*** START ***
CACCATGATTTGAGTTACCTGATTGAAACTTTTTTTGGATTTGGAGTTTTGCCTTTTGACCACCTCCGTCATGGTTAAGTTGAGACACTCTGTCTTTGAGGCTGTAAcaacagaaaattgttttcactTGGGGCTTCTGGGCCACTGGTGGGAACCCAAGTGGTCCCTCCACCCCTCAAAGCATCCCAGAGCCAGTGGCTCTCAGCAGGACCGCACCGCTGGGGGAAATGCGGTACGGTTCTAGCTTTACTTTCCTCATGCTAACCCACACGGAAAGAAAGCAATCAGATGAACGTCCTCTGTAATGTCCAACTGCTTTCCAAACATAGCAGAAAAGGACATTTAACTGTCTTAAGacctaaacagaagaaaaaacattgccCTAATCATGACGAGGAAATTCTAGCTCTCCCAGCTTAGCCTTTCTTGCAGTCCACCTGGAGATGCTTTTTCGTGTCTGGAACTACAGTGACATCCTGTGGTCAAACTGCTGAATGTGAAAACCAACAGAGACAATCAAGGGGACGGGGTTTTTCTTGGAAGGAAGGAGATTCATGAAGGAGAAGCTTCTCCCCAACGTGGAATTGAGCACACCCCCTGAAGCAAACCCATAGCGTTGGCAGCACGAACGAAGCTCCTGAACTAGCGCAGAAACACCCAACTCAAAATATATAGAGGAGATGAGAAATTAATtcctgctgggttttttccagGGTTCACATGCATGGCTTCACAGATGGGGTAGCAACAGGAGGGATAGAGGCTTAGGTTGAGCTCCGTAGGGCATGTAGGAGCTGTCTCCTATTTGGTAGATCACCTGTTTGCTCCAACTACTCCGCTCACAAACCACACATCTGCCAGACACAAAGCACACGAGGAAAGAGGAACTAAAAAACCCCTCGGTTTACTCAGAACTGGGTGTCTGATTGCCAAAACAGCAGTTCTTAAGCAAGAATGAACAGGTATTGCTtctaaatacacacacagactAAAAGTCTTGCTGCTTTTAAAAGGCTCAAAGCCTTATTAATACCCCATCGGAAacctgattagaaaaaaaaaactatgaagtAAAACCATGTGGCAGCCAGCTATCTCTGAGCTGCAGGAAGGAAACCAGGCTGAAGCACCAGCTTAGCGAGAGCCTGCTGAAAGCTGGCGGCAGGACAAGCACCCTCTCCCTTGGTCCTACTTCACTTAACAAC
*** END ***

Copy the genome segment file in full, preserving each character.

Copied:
CACCATGATTTGAGTTACCTGATTGAAACTTTTTTTGGATTTGGAGTTTTGCCTTTTGACCACCTCCGTCATGGTTAAGTTGAGACACTCTGTCTTTGAGGCTGTAAcaacagaaaattgttttcactTGGGGCTTCTGGGCCACTGGTGGGAACCCAAGTGGTCCCTCCACCCCTCAAAGCATCCCAGAGCCAGTGGCTCTCAGCAGGACCGCACCGCTGGGGGAAATGCGGTACGGTTCTAGCTTTACTTTCCTCATGCTAACCCACACGGAAAGAAAGCAATCAGATGAACGTCCTCTGTAATGTCCAACTGCTTTCCAAACATAGCAGAAAAGGACATTTAACTGTCTTAAGacctaaacagaagaaaaaacattgccCTAATCATGACGAGGAAATTCTAGCTCTCCCAGCTTAGCCTTTCTTGCAGTCCACCTGGAGATGCTTTTTCGTGTCTGGAACTACAGTGACATCCTGTGGTCAAACTGCTGAATGTGAAAACCAACAGAGACAATCAAGGGGACGGGGTTTTTCTTGGAAGGAAGGAGATTCATGAAGGAGAAGCTTCTCCCCAACGTGGAATTGAGCACACCCCCTGAAGCAAACCCATAGCGTTGGCAGCACGAACGAAGCTCCTGAACTAGCGCAGAAACACCCAACTCAAAATATATAGAGGAGATGAGAAATTAATtcctgctgggttttttccagGGTTCACATGCATGGCTTCACAGATGGGGTAGCAACAGGAGGGATAGAGGCTTAGGTTGAGCTCCGTAGGGCATGTAGGAGCTGTCTCCTATTTGGTAGATCACCTGTTTGCTCCAACTACTCCGCTCACAAACCACACATCTGCCAGACACAAAGCACACGAGGAAAGAGGAACTAAAAAACCCCTCGGTTTACTCAGAACTGGGTGTCTGATTGCCAAAACAGCAGTTCTTAAGCAAGAATGAACAGGTATTGCTtctaaatacacacacagactAAAAGTCTTGCTGCTTTTAAAAGGCTCAAAGCCTTATTAATACCCCATCGGAAacctgattagaaaaaaaaaactatgaagtAAAACCATGTGGCAGCCAGCTATCTCTGAGCTGCAGGAAGGAAACCAGGCTGAAGCACCAGCTTAGCGAGAGCCTGCTGAAAGCTGGCGGCAGGACAAGCACCCTCTCCCTTGGTCCTACTTCACTTAACAAC